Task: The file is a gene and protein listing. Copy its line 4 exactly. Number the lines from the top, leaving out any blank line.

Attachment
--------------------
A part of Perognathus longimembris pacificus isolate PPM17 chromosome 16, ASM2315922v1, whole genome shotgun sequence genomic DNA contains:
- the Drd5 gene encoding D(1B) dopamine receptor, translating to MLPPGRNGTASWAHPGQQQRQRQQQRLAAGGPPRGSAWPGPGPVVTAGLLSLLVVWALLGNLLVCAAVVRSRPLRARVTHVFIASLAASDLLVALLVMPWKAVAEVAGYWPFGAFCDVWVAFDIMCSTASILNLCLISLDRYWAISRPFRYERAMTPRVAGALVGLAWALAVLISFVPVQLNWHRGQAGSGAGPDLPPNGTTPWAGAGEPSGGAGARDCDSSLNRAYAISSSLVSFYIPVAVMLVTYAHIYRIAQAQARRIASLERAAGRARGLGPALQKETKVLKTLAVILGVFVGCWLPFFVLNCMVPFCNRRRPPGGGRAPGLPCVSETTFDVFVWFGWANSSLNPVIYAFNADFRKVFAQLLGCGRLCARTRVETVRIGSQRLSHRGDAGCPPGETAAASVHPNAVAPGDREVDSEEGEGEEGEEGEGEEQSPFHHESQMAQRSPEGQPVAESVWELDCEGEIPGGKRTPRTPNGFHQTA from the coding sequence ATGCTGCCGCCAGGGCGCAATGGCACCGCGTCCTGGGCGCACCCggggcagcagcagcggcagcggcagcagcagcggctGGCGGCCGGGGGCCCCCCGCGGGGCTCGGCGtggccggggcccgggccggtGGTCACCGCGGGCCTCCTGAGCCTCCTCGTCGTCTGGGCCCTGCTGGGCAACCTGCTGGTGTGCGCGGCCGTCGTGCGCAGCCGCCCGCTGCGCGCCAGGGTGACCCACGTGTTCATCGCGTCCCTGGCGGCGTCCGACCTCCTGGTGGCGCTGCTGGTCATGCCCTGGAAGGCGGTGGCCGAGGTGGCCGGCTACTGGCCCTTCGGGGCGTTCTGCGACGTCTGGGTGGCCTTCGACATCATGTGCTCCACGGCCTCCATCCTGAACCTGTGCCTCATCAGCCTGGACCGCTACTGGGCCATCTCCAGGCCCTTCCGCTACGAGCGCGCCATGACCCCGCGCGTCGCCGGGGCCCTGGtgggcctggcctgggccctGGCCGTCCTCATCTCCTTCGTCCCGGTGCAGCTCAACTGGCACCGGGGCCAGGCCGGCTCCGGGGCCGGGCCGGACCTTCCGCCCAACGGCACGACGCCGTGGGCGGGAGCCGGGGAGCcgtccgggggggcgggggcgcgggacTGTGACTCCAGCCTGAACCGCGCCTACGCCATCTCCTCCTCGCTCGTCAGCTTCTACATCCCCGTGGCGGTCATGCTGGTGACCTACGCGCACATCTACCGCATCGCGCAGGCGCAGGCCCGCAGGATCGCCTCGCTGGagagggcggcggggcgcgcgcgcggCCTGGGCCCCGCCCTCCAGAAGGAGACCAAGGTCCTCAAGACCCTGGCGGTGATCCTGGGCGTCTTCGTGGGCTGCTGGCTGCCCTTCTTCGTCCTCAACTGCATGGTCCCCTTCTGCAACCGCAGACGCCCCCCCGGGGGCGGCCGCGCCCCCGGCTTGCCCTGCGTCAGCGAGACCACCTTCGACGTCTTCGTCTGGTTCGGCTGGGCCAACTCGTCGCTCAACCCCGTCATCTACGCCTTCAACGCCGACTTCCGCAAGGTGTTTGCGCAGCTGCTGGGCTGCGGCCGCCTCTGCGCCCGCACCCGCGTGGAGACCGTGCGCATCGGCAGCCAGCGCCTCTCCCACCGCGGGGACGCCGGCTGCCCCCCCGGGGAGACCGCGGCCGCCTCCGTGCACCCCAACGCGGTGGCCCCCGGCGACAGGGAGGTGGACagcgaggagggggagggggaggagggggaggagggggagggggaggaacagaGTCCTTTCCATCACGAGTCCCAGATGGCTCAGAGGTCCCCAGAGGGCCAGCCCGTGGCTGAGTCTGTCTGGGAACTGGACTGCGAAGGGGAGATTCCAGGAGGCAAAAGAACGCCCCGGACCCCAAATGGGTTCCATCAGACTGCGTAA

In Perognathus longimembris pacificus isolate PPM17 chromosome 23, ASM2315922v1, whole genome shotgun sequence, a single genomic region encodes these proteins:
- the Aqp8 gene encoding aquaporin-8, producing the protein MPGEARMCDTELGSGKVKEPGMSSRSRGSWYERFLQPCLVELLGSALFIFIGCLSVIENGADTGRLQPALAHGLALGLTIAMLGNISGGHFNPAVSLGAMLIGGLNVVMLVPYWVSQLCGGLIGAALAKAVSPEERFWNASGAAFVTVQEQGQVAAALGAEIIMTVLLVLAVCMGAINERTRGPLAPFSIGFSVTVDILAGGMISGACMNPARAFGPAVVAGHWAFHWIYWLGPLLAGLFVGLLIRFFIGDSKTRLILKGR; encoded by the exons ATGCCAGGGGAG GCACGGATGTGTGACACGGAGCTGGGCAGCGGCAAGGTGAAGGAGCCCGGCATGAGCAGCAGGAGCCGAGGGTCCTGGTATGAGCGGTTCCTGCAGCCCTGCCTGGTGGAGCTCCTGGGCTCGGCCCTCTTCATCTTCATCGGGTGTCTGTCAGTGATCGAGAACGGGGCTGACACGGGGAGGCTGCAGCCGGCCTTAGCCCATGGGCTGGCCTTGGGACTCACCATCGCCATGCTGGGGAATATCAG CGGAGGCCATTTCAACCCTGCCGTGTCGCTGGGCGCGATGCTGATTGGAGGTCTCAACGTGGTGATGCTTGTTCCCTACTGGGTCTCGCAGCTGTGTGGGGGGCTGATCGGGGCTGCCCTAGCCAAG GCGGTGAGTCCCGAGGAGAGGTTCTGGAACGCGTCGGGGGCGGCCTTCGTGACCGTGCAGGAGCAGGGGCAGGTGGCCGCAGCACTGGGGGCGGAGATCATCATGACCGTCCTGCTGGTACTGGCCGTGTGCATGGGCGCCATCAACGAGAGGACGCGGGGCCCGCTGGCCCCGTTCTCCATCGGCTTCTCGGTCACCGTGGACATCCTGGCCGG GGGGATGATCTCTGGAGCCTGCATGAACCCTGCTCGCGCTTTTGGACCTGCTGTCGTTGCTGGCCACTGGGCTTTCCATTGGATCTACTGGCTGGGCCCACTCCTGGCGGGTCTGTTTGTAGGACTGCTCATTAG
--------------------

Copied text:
- the Aqp8 gene encoding aquaporin-8, producing the protein MPGEARMCDTELGSGKVKEPGMSSRSRGSWYERFLQPCLVELLGSALFIFIGCLSVIENGADTGRLQPALAHGLALGLTIAMLGNISGGHFNPAVSLGAMLIGGLNVVMLVPYWVSQLCGGLIGAALAKAVSPEERFWNASGAAFVTVQEQGQVAAALGAEIIMTVLLVLAVCMGAINERTRGPLAPFSIGFSVTVDILAGGMISGACMNPARAFGPAVVAGHWAFHWIYWLGPLLAGLFVGLLIRFFIGDSKTRLILKGR; encoded by the exons ATGCCAGGGGAG GCACGGATGTGTGACACGGAGCTGGGCAGCGGCAAGGTGAAGGAGCCCGGCATGAGCAGCAGGAGCCGAGGGTCCTGGTATGAGCGGTTCCTGCAGCCCTGCCTGGTGGAGCTCCTGGGCTCGGCCCTCTTCATCTTCATCGGGTGTCTGTCAGTGATCGAGAACGGGGCTGACACGGGGAGGCTGCAGCCGGCCTTAGCCCATGGGCTGGCCTTGGGACTCACCATCGCCATGCTGGGGAATATCAG CGGAGGCCATTTCAACCCTGCCGTGTCGCTGGGCGCGATGCTGATTGGAGGTCTCAACGTGGTGATGCTTGTTCCCTACTGGGTCTCGCAGCTGTGTGGGGGGCTGATCGGGGCTGCCCTAGCCAAG GCGGTGAGTCCCGAGGAGAGGTTCTGGAACGCGTCGGGGGCGGCCTTCGTGACCGTGCAGGAGCAGGGGCAGGTGGCCGCAGCACTGGGGGCGGAGATCATCATGACCGTCCTGCTGGTACTGGCCGTGTGCATGGGCGCCATCAACGAGAGGACGCGGGGCCCGCTGGCCCCGTTCTCCATCGGCTTCTCGGTCACCGTGGACATCCTGGCCGG GGGGATGATCTCTGGAGCCTGCATGAACCCTGCTCGCGCTTTTGGACCTGCTGTCGTTGCTGGCCACTGGGCTTTCCATTGGATCTACTGGCTGGGCCCACTCCTGGCGGGTCTGTTTGTAGGACTGCTCATTAG